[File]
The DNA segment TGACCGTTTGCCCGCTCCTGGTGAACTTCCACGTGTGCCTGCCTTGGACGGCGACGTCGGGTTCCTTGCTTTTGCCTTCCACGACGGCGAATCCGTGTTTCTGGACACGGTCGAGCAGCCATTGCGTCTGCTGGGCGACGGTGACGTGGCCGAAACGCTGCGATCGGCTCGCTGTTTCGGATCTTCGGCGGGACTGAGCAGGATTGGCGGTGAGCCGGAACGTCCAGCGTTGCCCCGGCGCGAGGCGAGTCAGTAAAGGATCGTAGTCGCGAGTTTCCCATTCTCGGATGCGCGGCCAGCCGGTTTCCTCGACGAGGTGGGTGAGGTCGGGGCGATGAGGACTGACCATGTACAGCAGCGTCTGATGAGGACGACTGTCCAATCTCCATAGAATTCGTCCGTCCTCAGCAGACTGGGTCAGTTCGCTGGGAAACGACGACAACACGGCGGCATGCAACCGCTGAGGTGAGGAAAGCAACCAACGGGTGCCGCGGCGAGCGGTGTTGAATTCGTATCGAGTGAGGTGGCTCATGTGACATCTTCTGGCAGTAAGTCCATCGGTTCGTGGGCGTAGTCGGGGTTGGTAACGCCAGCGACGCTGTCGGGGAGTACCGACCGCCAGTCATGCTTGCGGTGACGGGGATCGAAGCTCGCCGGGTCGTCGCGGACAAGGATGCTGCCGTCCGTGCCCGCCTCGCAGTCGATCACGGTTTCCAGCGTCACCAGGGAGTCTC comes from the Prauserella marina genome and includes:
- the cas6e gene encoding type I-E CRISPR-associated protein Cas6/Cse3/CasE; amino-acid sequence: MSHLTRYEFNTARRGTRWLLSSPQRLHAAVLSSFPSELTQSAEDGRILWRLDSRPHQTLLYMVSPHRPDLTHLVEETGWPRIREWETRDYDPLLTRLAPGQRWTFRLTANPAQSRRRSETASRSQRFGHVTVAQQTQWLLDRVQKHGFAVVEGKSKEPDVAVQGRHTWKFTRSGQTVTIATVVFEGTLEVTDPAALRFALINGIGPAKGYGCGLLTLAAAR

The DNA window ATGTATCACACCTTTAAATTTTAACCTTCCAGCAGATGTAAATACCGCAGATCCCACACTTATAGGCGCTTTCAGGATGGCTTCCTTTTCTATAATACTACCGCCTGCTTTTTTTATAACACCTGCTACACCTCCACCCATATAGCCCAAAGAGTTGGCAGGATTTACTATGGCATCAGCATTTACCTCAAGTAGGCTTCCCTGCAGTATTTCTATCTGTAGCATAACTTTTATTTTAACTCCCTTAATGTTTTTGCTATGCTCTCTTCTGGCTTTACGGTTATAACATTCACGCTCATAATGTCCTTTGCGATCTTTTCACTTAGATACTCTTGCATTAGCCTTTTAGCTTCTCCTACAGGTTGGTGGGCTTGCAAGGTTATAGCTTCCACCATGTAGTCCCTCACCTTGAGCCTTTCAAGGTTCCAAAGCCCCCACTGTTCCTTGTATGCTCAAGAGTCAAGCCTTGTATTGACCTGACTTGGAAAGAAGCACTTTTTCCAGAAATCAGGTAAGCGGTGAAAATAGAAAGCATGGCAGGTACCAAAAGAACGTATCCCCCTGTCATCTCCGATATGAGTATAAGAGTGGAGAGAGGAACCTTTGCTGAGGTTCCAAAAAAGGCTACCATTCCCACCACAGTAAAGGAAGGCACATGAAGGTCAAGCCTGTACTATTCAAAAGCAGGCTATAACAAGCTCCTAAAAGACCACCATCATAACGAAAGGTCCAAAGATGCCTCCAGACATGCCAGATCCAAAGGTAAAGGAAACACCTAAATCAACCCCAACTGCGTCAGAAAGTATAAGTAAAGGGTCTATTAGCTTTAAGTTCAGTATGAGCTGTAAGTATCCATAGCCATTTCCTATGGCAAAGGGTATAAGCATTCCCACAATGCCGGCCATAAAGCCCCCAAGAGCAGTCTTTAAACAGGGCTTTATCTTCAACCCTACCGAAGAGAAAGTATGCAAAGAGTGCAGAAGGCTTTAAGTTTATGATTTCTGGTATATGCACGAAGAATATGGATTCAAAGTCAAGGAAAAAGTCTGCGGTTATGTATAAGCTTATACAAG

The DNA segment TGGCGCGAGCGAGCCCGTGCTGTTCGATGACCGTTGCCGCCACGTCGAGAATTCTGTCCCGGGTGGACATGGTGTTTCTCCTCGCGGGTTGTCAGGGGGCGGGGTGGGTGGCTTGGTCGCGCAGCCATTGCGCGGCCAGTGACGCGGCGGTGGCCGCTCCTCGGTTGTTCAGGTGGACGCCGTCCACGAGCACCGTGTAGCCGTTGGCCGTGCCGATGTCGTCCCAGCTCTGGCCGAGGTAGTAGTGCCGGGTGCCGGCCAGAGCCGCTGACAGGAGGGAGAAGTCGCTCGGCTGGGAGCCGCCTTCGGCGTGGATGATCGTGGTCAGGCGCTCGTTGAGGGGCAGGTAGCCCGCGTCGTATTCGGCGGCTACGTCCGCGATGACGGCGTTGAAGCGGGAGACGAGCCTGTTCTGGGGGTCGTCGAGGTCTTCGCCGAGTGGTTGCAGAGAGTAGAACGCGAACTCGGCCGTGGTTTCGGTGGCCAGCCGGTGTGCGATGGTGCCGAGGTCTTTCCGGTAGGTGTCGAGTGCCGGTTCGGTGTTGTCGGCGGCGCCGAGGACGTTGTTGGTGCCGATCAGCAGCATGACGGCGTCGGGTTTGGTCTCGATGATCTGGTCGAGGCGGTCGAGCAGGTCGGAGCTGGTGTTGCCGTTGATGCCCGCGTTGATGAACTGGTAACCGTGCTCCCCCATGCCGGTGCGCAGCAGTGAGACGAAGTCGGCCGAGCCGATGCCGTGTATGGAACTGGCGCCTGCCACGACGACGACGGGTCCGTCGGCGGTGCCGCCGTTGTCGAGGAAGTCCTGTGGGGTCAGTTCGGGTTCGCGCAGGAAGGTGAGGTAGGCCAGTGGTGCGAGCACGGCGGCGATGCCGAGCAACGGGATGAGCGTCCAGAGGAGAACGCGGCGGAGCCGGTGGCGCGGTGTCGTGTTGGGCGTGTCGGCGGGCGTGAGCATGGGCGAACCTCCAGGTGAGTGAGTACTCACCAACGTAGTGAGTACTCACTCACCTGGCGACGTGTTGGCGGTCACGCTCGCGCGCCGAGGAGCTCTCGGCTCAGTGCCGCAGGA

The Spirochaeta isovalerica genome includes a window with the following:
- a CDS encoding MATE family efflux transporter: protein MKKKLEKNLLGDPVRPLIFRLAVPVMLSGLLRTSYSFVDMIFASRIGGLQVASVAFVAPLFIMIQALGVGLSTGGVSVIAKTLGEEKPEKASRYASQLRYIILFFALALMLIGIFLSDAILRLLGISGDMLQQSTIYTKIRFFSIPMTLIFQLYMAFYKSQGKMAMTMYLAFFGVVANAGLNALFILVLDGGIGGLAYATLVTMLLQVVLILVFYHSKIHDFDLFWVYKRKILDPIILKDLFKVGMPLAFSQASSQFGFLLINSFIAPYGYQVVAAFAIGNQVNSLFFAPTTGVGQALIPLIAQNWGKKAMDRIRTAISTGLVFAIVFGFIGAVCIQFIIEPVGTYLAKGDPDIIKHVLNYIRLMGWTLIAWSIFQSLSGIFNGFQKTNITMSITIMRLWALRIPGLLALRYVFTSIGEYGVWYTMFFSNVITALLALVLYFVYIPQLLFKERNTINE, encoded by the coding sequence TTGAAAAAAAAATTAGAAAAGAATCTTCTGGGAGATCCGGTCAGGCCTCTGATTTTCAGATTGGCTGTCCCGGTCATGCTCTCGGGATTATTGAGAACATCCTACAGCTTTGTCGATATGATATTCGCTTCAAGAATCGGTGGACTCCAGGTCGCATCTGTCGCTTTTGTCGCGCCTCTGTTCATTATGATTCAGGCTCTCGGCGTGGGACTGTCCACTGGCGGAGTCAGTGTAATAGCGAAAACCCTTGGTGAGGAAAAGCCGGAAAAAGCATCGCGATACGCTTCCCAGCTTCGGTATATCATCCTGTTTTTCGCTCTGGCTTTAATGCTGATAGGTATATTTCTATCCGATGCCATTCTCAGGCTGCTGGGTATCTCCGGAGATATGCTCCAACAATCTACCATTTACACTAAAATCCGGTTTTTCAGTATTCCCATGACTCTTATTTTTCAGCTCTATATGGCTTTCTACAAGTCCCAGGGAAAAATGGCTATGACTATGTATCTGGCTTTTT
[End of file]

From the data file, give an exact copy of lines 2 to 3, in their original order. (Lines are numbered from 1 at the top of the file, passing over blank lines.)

- the cas6e gene encoding type I-E CRISPR-associated protein Cas6/Cse3/CasE; amino-acid sequence: MSHLTRYEFNTARRGTRWLLSSPQRLHAAVLSSFPSELTQSAEDGRILWRLDSRPHQTLLYMVSPHRPDLTHLVEETGWPRIREWETRDYDPLLTRLAPGQRWTFRLTANPAQSRRRSETASRSQRFGHVTVAQQTQWLLDRVQKHGFAVVEGKSKEPDVAVQGRHTWKFTRSGQTVTIATVVFEGTLEVTDPAALRFALINGIGPAKGYGCGLLTLAAAR

The DNA window ATGTATCACACCTTTAAATTTTAACCTTCCAGCAGATGTAAATACCGCAGATCCCACACTTATAGGCGCTTTCAGGATGGCTTCCTTTTCTATAATACTACCGCCTGCTTTTTTTATAACACCTGCTACACCTCCACCCATATAGCCCAAAGAGTTGGCAGGATTTACTATGGCATCAGCATTTACCTCAAGTAGGCTTCCCTGCAGTATTTCTATCTGTAGCATAACTTTTATTTTAACTCCCTTAATGTTTTTGCTATGCTCTCTTCTGGCTTTACGGTTATAACATTCACGCTCATAATGTCCTTTGCGATCTTTTCACTTAGATACTCTTGCATTAGCCTTTTAGCTTCTCCTACAGGTTGGTGGGCTTGCAAGGTTATAGCTTCCACCATGTAGTCCCTCACCTTGAGCCTTTCAAGGTTCCAAAGCCCCCACTGTTCCTTGTATGCTCAAGAGTCAAGCCTTGTATTGACCTGACTTGGAAAGAAGCACTTTTTCCAGAAATCAGGTAAGCGGTGAAAATAGAAAGCATGGCAGGTACCAAAAGAACGTATCCCCCTGTCATCTCCGATATGAGTATAAGAGTGGAGAGAGGAACCTTTGCTGAGGTTCCAAAAAAGGCTACCATTCCCACCACAGTAAAGGAAGGCACATGAAGGTCAAGCCTGTACTATTCAAAAGCAGGCTATAACAAGCTCCTAAAAGACCACCATCATAACGAAAGGTCCAAAGATGCCTCCAGACATGCCAGATCCAAAGGTAAAGGAAACACCTAAATCAACCCCAACTGCGTCAGAAAGTATAAGTAAAGGGTCTATTAGCTTTAAGTTCAGTATGAGCTGTAAGTATCCATAGCCATTTCCTATGGCAAAGGGTATAAGCATTCCCACAATGCCGGCCATAAAGCCCCCAAGAGCAGTCTTTAAACAGGGCTTTATCTTCAACCCTACCGAAGAGAAAGTATGCAAAGAGTGCAGAAGGCTTTAAGTTTATGATTTCTGGTATATGCACGAAGAATATGGATTCAAAGTCAAGGAAAAAGTCTGCGGTTATGTATAAGCTTATACAAG